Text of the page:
1. Open an account for each item: This is pretty self-explanatory. For each large/capital item you will need funds for in the future you open a separate Savings Account with Bank 2. While this is the easiest option from a visual perspective you may end up with a lot of accounts if you get too carried away; or
  2. Open one Capital/Large Expenses account: Open up a single account and use a spreadsheet to track how much money needs to be transferred to the account and what each dollar transferred is intended to pay for. If you’re a spreadsheet person you’ll probably find this method keeps your banking structure clean. If you’re not a spreadsheet person stick to option 1!

Client Profile – How Fiona Fell uses these accounts in her business

Fiona Fell is an online marketing specialist, offering both one-on-one support as well as training for business owners who prefer a DIY approach. In Fiona’s own words “I help local business owners share their drive, hunger and excitement for their business, their products and their services through online marketing”.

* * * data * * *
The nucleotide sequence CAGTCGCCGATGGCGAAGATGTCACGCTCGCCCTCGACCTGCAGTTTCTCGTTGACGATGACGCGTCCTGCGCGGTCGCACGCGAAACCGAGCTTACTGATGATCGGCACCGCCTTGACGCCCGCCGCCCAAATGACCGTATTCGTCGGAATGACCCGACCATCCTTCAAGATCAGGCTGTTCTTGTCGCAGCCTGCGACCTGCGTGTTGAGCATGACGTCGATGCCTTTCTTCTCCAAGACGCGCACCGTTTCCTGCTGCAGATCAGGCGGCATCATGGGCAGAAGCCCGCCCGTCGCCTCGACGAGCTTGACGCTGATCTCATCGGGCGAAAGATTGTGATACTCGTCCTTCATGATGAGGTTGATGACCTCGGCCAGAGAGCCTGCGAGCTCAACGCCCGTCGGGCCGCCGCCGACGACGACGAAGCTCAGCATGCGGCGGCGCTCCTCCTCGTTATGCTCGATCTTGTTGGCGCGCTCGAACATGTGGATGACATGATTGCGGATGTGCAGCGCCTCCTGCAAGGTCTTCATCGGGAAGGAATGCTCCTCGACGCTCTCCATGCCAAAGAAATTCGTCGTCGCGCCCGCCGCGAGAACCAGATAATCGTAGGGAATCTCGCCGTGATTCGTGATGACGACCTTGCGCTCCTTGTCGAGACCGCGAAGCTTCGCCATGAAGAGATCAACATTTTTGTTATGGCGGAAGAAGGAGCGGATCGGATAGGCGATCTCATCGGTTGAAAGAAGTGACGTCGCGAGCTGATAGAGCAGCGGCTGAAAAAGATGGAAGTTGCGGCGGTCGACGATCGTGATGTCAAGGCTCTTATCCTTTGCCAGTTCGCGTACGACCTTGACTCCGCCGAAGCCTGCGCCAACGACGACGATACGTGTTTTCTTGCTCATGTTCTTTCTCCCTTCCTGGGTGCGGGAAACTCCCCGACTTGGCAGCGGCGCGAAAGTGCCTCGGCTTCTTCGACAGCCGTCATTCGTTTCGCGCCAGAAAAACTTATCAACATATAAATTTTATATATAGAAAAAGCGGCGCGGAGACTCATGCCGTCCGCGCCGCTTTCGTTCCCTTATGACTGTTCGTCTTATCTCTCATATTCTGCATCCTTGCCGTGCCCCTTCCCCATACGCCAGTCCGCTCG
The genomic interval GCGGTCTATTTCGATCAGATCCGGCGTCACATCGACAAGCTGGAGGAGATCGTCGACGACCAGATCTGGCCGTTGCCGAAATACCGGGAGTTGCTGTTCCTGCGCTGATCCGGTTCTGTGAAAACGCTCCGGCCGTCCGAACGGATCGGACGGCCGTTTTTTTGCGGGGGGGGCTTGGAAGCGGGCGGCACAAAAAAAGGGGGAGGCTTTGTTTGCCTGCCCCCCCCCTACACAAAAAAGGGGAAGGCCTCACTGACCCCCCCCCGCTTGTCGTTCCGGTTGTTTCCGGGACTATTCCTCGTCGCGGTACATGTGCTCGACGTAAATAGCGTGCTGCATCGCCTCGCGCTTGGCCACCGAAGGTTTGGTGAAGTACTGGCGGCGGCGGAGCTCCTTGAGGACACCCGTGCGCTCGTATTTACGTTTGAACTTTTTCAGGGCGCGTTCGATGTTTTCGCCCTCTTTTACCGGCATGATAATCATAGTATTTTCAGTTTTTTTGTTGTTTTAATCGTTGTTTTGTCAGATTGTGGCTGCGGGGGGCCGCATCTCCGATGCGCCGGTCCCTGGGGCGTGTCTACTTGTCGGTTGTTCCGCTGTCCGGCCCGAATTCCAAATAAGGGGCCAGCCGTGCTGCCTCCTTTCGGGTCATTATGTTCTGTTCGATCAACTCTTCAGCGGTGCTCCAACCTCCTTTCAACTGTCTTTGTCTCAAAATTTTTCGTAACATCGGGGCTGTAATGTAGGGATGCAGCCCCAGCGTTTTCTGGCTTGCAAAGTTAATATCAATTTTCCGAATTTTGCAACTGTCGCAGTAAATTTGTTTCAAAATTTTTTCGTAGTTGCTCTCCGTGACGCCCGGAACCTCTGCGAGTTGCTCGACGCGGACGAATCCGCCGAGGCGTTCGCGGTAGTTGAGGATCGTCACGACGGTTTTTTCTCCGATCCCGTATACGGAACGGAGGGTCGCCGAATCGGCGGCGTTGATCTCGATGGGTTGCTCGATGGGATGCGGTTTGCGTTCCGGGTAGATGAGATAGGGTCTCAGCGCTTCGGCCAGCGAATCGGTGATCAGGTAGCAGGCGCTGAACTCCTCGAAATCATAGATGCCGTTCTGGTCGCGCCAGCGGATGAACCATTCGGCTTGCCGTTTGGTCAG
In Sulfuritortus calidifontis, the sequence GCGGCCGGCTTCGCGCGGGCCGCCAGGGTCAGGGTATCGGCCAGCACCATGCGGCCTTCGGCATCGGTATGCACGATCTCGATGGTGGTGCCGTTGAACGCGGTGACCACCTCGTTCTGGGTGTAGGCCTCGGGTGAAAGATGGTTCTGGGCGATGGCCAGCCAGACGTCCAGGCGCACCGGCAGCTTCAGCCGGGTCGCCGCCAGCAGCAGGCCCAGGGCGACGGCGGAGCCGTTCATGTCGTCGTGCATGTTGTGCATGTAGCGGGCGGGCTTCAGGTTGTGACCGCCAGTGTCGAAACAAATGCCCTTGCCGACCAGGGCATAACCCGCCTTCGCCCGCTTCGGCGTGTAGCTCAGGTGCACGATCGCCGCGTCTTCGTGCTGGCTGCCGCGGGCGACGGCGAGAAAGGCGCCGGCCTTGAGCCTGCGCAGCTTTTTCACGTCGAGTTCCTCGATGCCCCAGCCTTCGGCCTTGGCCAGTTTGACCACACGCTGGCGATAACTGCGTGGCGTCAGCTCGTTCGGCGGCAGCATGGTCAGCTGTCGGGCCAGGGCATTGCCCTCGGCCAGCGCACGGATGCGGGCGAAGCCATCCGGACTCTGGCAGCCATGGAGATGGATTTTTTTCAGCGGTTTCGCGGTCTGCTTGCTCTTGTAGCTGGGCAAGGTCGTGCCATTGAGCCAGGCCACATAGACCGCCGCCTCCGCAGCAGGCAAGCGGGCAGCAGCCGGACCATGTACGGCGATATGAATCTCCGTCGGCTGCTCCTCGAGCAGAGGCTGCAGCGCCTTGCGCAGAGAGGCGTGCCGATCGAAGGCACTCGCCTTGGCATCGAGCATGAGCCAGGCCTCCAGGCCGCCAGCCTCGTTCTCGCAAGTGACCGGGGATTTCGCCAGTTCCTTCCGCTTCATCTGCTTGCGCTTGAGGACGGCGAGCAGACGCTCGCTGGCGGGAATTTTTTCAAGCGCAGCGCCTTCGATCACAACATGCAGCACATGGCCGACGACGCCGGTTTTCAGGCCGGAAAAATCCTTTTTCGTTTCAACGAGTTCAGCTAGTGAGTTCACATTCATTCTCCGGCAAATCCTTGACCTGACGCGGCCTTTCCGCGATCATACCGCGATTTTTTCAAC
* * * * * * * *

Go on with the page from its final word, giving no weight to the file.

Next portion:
Fiona is also one of Panic Atax’s Profit First Australia clients and is using the account types discussed here in her business. I thought this would be a perfect opportunity to give you a live example of some more advanced banking concepts in action.

Once the core implementation was working for Fiona the conversation moved to planning. What would she like to be able to afford to do in the business that wasn’t currently covered by Profit First? The result of that conversation was the following:

  • Fiona wanted to upgrade all of her business I.T equipment in two years’ time, at an estimated total cost of $6,000; and
  • On-going professional development is important for her business and she’d like to set aside at least $3,000 a year to pay for courses.

To facilitate these requirements we opened two new bank accounts. One for I.T Equipment (a Capital Expense Account) and one to accumulate funds to pay for study materials (Large Expense Account).

Each fortnight the required amount is transferred from the Operating Expenses account into these new accounts (as part of the PF transfer process) to ensure that the funds are available when the purchases need to be made.